A Systems Biology Approach to controlling Nematode Infections of Livestock

Description

Nematodes are among the most serious threats to livestock. They cause disease and death but they also compromise production. Even a mild infection can cause a relative protein deficiency and reduce weight gain by 25% . In the UK sheep industry alone, nematode infection costs over 100 million Euros a year .
The mainstay of current control measures is anthelmintic treatment but this is threatened by the evolution of drug resistance in parasite populations. Alternative or supplementary control measures are urgently needed. The most promising option for control of nematodes is exploitation of genetic variation which is cheap, surprisingly rapid and has proved to be successful in Australia and New Zealand. There are two obstacles to exploiting genetic variation in resistance to nematodes. Many farmers lack expertise in breeding for disease resistance; simplified breeding strategies that utilise markers for disease resistance will help here. Also, there are concerns about sustainability of breeding for resistance to nematodes.

A systems biology approach is necessary in order to develop the comprehensive understanding necessary to simplify breeding to ensure that disease control is likely to be sustainable. A systems approach will also help to identify the most suitable combination of approaches under different circumstances. Systems biology combines a variety of disciplines in a quantitative way to achieve a coherent, consistent and comprehensive understanding of host-parasite relationships.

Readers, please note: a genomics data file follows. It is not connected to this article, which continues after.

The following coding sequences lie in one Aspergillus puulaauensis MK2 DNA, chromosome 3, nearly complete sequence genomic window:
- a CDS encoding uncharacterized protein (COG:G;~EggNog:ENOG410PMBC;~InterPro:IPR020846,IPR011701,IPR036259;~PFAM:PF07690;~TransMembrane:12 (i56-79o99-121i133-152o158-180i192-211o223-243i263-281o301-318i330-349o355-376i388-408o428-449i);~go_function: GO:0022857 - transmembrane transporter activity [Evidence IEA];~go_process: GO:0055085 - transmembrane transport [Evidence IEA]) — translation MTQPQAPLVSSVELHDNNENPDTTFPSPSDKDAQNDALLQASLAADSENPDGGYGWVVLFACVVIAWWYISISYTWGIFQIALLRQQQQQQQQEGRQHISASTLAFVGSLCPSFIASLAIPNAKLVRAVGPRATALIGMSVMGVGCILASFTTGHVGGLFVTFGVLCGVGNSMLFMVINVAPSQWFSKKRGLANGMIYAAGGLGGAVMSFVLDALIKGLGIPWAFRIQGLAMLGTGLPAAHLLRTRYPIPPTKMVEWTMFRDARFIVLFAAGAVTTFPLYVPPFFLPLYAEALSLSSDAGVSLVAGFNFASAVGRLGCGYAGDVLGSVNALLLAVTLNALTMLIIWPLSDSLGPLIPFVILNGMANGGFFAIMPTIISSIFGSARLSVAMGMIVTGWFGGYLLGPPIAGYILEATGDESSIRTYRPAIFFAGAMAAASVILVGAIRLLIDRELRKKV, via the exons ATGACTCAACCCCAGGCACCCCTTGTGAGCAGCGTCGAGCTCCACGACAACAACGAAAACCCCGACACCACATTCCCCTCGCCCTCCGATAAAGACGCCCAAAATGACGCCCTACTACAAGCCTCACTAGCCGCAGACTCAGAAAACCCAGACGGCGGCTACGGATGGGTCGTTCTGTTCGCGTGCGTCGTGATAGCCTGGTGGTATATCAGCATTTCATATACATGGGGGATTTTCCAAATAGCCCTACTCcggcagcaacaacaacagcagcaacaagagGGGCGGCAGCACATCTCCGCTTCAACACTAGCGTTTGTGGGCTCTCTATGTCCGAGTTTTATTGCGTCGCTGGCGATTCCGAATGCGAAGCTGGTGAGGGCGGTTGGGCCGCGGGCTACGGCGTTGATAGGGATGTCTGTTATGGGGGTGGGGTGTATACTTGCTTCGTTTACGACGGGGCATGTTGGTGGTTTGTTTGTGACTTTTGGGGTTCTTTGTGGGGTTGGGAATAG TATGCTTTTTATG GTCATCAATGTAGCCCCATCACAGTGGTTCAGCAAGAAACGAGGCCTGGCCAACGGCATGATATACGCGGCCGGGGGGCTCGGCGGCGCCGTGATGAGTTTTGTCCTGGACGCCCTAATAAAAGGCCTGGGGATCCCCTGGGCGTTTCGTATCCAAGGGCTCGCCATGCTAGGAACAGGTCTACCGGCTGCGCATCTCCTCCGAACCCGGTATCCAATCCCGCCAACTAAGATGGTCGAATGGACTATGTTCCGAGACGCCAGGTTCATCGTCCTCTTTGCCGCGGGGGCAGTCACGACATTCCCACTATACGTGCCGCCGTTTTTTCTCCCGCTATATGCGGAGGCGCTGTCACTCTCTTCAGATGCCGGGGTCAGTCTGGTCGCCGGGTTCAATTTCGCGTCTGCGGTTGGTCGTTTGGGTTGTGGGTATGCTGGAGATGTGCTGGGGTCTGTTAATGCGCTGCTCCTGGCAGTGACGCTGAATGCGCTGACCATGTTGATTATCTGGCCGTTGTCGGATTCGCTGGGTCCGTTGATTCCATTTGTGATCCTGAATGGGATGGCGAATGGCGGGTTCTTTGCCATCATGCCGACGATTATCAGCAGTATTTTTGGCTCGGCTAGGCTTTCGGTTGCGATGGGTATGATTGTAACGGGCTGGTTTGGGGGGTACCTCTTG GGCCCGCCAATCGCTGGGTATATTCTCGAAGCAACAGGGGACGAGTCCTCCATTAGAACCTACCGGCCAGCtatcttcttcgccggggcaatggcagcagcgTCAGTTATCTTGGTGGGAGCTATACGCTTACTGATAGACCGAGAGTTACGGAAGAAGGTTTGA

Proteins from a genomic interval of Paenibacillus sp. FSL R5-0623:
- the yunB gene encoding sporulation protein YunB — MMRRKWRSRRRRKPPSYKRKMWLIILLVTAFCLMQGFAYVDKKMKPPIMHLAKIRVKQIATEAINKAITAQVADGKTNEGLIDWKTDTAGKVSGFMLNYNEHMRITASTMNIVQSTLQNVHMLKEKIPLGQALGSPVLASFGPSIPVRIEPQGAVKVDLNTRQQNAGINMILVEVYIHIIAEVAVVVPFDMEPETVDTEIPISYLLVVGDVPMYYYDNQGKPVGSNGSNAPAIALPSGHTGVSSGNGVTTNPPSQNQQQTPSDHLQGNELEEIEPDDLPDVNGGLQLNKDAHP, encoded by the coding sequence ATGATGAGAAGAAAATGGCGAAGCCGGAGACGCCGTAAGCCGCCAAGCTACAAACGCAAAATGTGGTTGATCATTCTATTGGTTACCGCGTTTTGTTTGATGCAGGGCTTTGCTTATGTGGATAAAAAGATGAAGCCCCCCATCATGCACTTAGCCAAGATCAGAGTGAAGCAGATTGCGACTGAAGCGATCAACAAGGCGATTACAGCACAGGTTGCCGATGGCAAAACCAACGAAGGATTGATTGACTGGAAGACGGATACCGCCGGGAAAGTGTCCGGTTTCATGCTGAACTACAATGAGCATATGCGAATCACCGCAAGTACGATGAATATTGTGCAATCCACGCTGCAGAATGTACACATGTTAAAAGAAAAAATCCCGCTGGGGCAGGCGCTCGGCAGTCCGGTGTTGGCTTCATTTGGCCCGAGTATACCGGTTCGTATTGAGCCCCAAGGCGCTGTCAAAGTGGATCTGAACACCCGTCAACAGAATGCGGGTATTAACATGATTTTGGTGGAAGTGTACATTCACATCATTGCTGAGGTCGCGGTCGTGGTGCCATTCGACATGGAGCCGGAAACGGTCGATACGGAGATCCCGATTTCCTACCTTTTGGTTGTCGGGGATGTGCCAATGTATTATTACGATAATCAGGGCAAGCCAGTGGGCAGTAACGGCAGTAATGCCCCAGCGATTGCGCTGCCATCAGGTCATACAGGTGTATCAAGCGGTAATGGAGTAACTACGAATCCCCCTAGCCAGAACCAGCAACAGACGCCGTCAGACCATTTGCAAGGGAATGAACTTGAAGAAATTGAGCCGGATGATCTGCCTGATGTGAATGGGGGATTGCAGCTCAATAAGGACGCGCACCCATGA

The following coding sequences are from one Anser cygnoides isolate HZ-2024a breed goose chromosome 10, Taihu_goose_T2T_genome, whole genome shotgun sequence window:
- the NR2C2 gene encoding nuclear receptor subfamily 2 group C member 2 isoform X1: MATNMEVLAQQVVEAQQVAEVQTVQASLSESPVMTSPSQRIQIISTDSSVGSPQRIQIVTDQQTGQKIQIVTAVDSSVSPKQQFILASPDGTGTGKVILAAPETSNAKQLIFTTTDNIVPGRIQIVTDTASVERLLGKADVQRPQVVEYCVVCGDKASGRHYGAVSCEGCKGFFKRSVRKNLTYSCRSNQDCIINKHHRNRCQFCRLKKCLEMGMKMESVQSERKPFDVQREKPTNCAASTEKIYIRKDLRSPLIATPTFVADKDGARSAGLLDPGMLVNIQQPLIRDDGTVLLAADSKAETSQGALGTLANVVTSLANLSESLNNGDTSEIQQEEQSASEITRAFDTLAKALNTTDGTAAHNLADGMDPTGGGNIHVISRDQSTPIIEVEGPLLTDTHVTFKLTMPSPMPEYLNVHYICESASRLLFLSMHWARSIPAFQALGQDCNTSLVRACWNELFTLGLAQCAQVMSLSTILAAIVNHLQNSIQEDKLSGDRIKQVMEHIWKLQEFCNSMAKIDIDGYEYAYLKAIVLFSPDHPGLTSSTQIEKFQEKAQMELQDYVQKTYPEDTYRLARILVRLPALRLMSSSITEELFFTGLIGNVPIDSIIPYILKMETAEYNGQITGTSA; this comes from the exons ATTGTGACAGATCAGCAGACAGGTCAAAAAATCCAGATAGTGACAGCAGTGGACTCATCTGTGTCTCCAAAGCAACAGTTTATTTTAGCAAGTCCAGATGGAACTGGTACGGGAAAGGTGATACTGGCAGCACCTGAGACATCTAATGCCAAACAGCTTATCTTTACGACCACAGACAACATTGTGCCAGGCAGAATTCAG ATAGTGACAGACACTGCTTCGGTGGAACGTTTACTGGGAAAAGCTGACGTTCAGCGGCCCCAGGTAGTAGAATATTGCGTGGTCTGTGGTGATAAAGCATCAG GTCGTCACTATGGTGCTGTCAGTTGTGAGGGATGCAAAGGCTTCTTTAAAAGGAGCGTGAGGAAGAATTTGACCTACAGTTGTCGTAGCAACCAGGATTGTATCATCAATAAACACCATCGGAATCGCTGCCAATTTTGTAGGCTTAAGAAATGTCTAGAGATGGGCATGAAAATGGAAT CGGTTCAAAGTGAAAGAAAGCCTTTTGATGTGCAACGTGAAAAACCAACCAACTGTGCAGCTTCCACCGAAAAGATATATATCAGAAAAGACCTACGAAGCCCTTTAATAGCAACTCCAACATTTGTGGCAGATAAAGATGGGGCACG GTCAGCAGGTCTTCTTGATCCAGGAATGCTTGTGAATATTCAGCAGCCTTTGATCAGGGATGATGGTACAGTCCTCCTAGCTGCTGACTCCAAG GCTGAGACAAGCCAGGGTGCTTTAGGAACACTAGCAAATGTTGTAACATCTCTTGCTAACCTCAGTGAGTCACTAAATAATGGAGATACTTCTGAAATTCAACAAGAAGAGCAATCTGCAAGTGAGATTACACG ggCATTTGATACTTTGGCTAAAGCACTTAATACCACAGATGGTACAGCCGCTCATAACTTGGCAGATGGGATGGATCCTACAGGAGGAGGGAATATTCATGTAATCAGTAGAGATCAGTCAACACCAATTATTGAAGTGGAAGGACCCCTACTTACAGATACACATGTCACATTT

This project aims to identify markers for host resistance to nematodes and to enhance our understanding of the host-parasite interaction. We will train a cadre of researchers with the necessary skills to apply quantitative approaches to parasitology and with the essential experience to apply this knowledge to the livestock sector.

KEY DATES
  • Status
  • Completed
  • Project Launch
  • 01 January 2011
  • Project completed
  • 31 December 2014
nematodes livestock infection control
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